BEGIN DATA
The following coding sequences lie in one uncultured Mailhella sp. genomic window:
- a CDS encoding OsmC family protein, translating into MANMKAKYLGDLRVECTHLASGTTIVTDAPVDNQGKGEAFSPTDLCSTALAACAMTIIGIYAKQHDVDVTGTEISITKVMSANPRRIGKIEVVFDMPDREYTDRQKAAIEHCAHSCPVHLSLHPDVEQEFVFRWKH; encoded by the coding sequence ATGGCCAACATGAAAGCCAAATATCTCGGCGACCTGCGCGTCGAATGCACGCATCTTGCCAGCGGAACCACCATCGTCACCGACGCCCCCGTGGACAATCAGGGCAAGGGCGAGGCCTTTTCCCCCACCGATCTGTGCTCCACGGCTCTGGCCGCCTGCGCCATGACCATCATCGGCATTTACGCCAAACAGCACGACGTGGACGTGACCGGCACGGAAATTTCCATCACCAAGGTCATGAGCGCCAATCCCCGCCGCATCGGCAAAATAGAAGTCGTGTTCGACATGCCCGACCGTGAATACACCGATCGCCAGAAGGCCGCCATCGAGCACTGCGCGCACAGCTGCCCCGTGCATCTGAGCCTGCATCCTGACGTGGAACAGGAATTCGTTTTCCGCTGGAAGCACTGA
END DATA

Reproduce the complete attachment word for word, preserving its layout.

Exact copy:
The following coding sequences lie in one uncultured Mailhella sp. genomic window:
- a CDS encoding OsmC family protein, translating into MANMKAKYLGDLRVECTHLASGTTIVTDAPVDNQGKGEAFSPTDLCSTALAACAMTIIGIYAKQHDVDVTGTEISITKVMSANPRRIGKIEVVFDMPDREYTDRQKAAIEHCAHSCPVHLSLHPDVEQEFVFRWKH; encoded by the coding sequence ATGGCCAACATGAAAGCCAAATATCTCGGCGACCTGCGCGTCGAATGCACGCATCTTGCCAGCGGAACCACCATCGTCACCGACGCCCCCGTGGACAATCAGGGCAAGGGCGAGGCCTTTTCCCCCACCGATCTGTGCTCCACGGCTCTGGCCGCCTGCGCCATGACCATCATCGGCATTTACGCCAAACAGCACGACGTGGACGTGACCGGCACGGAAATTTCCATCACCAAGGTCATGAGCGCCAATCCCCGCCGCATCGGCAAAATAGAAGTCGTGTTCGACATGCCCGACCGTGAATACACCGATCGCCAGAAGGCCGCCATCGAGCACTGCGCGCACAGCTGCCCCGTGCATCTGAGCCTGCATCCTGACGTGGAACAGGAATTCGTTTTCCGCTGGAAGCACTGA